At the African Children Talent Development Foundation (ACTDF), these values are at the core of our operations in the last 20 years where we have functioned as a formidable platform for discovery and nurture of talented young Nigerians to stardom in areas such as music and entertainment, sports and the movie industry, where majority of the leading lights, popularly referred to as Nollywood, have been ACTDF ambassadors.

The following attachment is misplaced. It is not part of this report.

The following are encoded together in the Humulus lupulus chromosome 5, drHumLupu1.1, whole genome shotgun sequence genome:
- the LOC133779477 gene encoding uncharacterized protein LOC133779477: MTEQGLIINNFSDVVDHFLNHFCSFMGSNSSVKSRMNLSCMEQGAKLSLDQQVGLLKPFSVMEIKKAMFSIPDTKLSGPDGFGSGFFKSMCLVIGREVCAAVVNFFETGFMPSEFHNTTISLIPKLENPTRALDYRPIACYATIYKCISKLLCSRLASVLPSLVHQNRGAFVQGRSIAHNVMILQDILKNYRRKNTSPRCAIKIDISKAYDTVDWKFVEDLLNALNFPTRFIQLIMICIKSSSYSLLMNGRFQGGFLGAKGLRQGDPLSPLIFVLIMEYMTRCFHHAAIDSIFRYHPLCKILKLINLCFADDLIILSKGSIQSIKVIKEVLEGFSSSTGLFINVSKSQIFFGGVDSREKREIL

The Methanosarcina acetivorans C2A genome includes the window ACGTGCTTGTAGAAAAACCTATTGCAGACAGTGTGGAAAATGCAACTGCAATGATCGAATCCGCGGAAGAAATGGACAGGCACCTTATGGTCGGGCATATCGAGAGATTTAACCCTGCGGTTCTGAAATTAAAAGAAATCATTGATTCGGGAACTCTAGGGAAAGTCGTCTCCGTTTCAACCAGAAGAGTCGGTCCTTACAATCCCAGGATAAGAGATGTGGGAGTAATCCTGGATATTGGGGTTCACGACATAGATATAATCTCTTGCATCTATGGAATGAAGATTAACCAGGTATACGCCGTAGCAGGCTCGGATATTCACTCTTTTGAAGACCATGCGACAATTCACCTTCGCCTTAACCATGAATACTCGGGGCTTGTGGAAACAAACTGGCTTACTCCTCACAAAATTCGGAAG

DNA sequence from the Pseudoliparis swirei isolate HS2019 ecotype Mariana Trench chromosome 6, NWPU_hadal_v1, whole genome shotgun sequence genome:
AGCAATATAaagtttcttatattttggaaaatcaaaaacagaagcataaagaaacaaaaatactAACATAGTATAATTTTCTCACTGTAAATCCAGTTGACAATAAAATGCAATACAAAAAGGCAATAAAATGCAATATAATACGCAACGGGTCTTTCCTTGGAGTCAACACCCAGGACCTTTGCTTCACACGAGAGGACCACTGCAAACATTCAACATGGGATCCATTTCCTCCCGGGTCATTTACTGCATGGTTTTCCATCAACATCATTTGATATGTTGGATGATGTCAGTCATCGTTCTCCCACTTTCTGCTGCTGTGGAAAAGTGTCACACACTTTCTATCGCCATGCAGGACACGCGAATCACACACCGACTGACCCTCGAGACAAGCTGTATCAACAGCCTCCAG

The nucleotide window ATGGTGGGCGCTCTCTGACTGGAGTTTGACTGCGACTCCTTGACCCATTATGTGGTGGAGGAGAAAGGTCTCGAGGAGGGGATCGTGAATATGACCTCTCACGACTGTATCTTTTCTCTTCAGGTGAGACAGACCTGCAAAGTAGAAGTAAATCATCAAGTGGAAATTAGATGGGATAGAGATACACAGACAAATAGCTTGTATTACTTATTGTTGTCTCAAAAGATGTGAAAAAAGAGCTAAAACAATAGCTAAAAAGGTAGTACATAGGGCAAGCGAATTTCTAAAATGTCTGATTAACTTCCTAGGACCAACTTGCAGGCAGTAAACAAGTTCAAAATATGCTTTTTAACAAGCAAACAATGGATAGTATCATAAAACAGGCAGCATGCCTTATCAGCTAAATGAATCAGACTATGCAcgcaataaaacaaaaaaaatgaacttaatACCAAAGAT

At various times, we have also intervened as exigent measures in strategic cases of education and health related dysfunction, individually or institutionally, and we are well focused to do more depending on available resources. Indeed, the Covid-19 pandemic was an eye opener to ACTDF team on the frontline during the peak of the crisis as we went round the Federal Capital Territory, Abuja, and environs to distribute palliatives (mainly food items) to the people who were under lockdown and in desperate need. We saw in greater dimension the extent of vulnerabilities the people, particularly the poor in society, face in times of national crisis. Therefore, we must all be concerned about this situation which we must note will continue to recur as a factor of nature and other causes. So beyond such pandemic, natural disaster is a possibility at intervals like the recent massive flooding in Sudan which the UN recognized as humanitarian crisis and the sad occurrences in northern Nigeria where many lives were also lost to flooding.